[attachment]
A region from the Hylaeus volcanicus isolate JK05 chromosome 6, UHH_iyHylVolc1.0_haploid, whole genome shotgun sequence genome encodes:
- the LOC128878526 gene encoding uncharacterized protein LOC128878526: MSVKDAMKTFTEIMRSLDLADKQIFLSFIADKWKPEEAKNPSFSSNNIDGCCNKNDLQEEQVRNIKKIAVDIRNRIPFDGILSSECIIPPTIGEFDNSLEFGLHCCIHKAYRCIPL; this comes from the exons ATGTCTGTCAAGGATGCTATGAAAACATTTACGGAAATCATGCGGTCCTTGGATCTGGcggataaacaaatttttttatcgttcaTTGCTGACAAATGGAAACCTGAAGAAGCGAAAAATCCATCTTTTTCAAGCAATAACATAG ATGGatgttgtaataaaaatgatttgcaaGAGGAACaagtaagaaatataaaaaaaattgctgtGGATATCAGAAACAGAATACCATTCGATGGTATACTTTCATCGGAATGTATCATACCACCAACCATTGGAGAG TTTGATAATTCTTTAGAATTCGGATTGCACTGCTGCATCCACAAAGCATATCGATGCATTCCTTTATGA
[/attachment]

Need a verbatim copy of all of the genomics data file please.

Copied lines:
A region from the Hylaeus volcanicus isolate JK05 chromosome 6, UHH_iyHylVolc1.0_haploid, whole genome shotgun sequence genome encodes:
- the LOC128878526 gene encoding uncharacterized protein LOC128878526: MSVKDAMKTFTEIMRSLDLADKQIFLSFIADKWKPEEAKNPSFSSNNIDGCCNKNDLQEEQVRNIKKIAVDIRNRIPFDGILSSECIIPPTIGEFDNSLEFGLHCCIHKAYRCIPL; this comes from the exons ATGTCTGTCAAGGATGCTATGAAAACATTTACGGAAATCATGCGGTCCTTGGATCTGGcggataaacaaatttttttatcgttcaTTGCTGACAAATGGAAACCTGAAGAAGCGAAAAATCCATCTTTTTCAAGCAATAACATAG ATGGatgttgtaataaaaatgatttgcaaGAGGAACaagtaagaaatataaaaaaaattgctgtGGATATCAGAAACAGAATACCATTCGATGGTATACTTTCATCGGAATGTATCATACCACCAACCATTGGAGAG TTTGATAATTCTTTAGAATTCGGATTGCACTGCTGCATCCACAAAGCATATCGATGCATTCCTTTATGA